The hopes of a quarry by Norcope Construction near the popular tourist area in Miles Canyon were crushed Jan. 15 by Whitehorse City Council. (Stefan Reicheneder/Wikimedia Commons)

Whitehorse council puts an end to quarry plans

City council unanimously votes to reject OCP amendment to allow for quarry

Quarry dreams were crushed the night of Jan. 15 when Whitehorse City Council rejected a proposal from Norcope Construction.

The Whitehorse-based company has been asking the city, since Sept. 2016, to amend its Official Community Plan designation for a parcel of land next to the UTAH siding yard, at kilometre 1415 on the Alaska Highway.

Norcope was looking for the designation to be changed from mixed-use-industrial/commercial to industrial, which would allow for a quarry.

City staff had previously expressed concerns about the site’s proximity to residential areas as well as about Norcope’s plan to use Miles Canyon Road, a popular recreational road, as an access road for trucks. There was also concern from city planners that after Norcope was done with the pit, the site would be unusable.

The Ta’an Kwäch’än Council and the Kwanlin Dün First Nation, both of which own land in the area, provided letters stating they were not supportive of the amendment.

Norcope recently revised its original proposal, reducing the size of the quarry and creating a buffer betwen the proposed pit and residential areas. Council still went with the recommendation of the city planning committee to defeat the bylaw at first reading.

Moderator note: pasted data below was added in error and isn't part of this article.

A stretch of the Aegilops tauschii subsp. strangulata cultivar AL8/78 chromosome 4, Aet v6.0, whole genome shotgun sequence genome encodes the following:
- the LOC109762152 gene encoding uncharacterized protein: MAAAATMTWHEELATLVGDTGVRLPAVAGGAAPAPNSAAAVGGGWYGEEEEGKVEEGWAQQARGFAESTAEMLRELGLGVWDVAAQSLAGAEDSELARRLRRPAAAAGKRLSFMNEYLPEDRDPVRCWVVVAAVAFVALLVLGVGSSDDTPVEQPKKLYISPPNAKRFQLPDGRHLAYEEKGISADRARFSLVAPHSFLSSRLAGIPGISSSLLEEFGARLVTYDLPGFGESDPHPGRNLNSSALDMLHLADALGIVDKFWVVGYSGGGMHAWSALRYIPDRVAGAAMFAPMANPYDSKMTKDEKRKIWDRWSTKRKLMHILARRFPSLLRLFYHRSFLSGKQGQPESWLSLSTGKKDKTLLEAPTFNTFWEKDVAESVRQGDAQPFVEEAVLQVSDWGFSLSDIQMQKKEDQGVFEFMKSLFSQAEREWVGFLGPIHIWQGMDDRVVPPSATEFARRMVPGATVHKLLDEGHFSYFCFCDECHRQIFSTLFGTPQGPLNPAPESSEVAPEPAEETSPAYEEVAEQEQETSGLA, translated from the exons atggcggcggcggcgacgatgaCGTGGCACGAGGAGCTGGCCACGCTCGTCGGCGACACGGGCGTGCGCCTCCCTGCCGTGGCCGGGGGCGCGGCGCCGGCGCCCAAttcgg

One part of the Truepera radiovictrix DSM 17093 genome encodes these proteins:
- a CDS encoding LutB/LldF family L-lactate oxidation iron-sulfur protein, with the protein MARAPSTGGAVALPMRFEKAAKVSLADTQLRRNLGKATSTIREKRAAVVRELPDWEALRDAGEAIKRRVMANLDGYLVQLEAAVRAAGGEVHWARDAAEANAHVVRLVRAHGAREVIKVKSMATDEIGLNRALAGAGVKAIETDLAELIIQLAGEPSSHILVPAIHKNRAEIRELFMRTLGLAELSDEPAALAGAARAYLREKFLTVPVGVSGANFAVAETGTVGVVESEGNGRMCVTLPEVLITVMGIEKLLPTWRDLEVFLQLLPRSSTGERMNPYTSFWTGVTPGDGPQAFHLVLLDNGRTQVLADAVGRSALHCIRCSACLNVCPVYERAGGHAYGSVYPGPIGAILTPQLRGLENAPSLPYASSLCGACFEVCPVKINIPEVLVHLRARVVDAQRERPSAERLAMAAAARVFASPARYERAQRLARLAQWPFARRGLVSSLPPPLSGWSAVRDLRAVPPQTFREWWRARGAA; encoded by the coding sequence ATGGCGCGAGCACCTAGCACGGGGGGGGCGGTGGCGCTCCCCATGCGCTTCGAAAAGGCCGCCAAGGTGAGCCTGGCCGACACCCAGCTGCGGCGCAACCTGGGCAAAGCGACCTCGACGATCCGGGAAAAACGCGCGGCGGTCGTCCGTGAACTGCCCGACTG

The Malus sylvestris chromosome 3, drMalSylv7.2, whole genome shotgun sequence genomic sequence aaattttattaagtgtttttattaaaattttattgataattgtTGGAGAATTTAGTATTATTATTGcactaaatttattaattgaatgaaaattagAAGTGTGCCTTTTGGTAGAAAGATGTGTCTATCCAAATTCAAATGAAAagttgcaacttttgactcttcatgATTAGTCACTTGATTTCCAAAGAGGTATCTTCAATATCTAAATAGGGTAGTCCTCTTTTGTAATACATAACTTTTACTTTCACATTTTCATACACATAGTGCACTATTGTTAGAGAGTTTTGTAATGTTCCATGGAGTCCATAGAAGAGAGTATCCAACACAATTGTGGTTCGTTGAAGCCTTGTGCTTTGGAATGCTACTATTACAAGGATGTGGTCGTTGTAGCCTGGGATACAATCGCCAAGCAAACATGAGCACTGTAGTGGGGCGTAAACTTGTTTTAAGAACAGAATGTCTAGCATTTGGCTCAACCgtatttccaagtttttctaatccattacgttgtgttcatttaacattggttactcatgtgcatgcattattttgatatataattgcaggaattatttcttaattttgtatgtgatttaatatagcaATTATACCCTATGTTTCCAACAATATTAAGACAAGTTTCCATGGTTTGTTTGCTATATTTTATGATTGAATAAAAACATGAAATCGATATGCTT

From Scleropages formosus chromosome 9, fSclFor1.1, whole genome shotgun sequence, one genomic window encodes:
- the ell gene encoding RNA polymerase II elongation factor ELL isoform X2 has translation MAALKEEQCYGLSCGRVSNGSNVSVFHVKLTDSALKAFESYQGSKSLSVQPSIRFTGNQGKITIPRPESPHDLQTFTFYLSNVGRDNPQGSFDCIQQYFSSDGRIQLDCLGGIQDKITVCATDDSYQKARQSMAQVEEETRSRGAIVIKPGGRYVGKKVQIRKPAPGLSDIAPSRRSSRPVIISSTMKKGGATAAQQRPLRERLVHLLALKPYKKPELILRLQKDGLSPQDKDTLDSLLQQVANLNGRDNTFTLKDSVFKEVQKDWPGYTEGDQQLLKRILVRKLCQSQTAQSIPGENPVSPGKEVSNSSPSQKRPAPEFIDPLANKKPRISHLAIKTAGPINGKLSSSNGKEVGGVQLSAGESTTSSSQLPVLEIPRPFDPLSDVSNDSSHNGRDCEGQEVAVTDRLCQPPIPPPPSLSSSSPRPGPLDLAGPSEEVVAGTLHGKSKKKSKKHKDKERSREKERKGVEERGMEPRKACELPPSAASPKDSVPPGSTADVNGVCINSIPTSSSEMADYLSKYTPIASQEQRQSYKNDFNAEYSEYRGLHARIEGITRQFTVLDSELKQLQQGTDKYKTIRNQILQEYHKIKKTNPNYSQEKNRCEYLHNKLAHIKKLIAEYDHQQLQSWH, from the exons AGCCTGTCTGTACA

Doug Gonder, Norcope president, stood near a handful of Norcope employees after council’s decision.

Gonder said he felt he had been given a green light by the city to develop the site (last week, city planner Kinden Kosick said administration had always had concerns), and was disappointed by the outcome.

“What I find real puzzling is that you’re working between administration, who is voting against you while you pay your fee to go ahead and get the application started in the first place,” said Gonder. “So we’ve expended a gigantic amount of cost and time to this point to have administration within the city come in and defeat it.”

Gonder said there’s demand for gravel, so his company will try again, maybe with a new council.

“We’re back to square one,” he said.

Contact Amy Kenny at amy.kenny@yukon-news.com

gravel quarryingYukon

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